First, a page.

Potassium (K) and water
Potassium and water: reaction mechanisms, environmental impact and health effects
|Seawater contains about 400 ppm potassium. It tends to settle, and consequently ends up in sediment mostly. Rivers generally contains about 2-3 ppm potassium. This difference is mainly caused by a large potassium concentration in oceanic basalts. Calcium rich granite contains up to 2.5% potassium. In water this element is mainly present as K+ (aq) ions. |
40K is a naturally abundant radioactive potassium isotope. Seawater contains a natural concentration of about 4.5 . 10-5 g/L.
Potassium reacts rapidly and intensely with water, forming a colourless basic potassium hydroxide solution and hydrogen gas, according to the following reaction mechanism:
2K (s) + 2H2O (l) -> 2KOH (aq) + H2 (g)
Potassium is non-water soluble, but it does react with water as was explained earlier. Potassium compounds may be water soluble. Examples are potassium dichromate with a water solubility of 115 g/L, potassium permanganate with a water solubility of 76 g/L, potassium iodide with a water solubility of 92 g/L, and potassium iodide, of which even up to 1480 g may be dissolved in one litre of water.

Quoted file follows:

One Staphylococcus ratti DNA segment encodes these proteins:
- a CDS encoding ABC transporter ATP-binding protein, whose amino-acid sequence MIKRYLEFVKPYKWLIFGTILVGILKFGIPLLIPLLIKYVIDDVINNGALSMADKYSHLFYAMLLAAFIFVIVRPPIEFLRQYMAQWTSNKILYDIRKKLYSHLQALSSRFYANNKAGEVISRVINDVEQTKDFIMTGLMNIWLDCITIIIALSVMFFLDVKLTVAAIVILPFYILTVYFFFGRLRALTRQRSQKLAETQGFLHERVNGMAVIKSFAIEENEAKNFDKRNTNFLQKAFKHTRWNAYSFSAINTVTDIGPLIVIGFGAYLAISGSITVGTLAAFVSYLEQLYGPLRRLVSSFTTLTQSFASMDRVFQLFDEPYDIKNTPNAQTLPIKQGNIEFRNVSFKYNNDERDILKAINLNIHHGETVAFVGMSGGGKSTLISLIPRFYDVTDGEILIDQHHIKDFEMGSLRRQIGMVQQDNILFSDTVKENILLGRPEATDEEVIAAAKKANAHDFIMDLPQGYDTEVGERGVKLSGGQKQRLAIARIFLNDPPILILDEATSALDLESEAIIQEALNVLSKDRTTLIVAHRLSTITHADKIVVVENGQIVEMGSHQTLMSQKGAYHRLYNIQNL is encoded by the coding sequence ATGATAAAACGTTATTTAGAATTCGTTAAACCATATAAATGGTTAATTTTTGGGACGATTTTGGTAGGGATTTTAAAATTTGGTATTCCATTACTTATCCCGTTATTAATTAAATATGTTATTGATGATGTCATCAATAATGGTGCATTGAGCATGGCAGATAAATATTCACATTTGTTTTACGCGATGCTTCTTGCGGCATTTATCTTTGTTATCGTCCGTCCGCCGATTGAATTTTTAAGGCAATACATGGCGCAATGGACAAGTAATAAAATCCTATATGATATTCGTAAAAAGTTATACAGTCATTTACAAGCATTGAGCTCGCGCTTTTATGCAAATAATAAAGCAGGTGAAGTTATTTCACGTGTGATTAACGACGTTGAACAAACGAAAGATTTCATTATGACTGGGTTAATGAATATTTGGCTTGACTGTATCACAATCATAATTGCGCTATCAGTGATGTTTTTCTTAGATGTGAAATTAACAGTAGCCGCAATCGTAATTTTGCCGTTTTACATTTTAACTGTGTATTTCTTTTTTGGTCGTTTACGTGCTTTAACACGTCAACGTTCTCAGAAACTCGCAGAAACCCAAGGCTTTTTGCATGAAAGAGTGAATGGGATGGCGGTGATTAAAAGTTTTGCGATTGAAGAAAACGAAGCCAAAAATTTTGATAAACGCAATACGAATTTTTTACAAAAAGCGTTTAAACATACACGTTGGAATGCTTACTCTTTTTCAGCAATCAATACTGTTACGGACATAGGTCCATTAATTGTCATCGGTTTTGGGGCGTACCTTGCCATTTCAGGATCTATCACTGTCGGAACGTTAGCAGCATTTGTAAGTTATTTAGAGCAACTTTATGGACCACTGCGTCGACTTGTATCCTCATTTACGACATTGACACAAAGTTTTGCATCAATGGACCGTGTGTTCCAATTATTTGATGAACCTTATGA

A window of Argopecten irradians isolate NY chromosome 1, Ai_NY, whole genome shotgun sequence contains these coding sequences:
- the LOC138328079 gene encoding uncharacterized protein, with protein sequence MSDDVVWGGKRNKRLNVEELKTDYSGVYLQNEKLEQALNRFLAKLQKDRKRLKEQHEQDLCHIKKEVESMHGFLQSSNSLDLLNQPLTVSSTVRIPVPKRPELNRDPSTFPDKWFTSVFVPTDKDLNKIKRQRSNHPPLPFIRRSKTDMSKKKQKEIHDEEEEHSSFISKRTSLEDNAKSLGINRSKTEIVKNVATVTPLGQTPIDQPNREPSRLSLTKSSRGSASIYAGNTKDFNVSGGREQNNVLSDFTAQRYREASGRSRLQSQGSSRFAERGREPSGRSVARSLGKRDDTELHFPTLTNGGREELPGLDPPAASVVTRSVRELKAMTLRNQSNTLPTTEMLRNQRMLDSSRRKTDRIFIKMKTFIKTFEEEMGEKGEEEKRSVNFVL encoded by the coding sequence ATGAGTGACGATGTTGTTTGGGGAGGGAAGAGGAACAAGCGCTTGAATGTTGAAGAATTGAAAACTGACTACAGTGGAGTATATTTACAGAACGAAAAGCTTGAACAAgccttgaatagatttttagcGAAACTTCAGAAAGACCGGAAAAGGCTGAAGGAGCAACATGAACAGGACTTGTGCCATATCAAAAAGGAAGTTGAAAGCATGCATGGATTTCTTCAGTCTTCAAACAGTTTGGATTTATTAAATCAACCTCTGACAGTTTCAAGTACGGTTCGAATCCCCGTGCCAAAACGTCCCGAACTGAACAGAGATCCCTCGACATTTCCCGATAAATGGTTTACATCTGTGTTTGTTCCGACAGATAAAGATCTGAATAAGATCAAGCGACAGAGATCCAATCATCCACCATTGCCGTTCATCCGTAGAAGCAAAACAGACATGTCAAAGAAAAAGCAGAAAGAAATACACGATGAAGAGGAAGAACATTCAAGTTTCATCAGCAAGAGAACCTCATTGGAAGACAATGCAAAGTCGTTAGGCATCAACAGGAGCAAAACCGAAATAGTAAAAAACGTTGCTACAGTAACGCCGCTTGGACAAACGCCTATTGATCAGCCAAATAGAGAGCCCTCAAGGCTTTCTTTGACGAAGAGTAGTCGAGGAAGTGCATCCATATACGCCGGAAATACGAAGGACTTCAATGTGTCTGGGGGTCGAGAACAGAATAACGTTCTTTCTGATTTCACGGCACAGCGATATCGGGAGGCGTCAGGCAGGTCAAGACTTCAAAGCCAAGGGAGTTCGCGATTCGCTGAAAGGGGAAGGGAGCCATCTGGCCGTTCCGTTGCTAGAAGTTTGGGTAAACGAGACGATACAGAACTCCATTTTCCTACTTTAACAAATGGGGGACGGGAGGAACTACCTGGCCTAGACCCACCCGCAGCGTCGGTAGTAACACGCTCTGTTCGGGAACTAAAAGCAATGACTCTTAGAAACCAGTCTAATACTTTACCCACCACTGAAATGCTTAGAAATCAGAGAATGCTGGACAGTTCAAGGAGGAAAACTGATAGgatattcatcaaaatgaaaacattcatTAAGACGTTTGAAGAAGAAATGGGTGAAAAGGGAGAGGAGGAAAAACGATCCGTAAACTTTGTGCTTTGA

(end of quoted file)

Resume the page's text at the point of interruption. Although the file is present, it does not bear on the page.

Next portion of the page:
Potassium occurs in various minerals, from which it may be dissolved through weathering processes. Examples are feldspars (orthoclase and microcline), which are however not very significant for potassium compounds production, and chlorine minerals carnalite and sylvite, which are most favourable for production purposes. Some clay minerals contain potassium. It ends up in seawater through natural processes, where it mainly settles in sediments.
Potassium is an dietary requirement for nearly any organism but a number of bacteria, because it plays an important role in nerve functions.
Potassium is a dietary requirement for us, and we take up about 1-6 g per day at a requirement of 2-3.5 g per day. The total potassium amount in the human body lies somewhere between 110 and 140 g and mainly depends upon muscle mass. The muscles contain most potassium after red blood cells and brain tissue.
Potassium may be removed from water by means of reverse osmosis.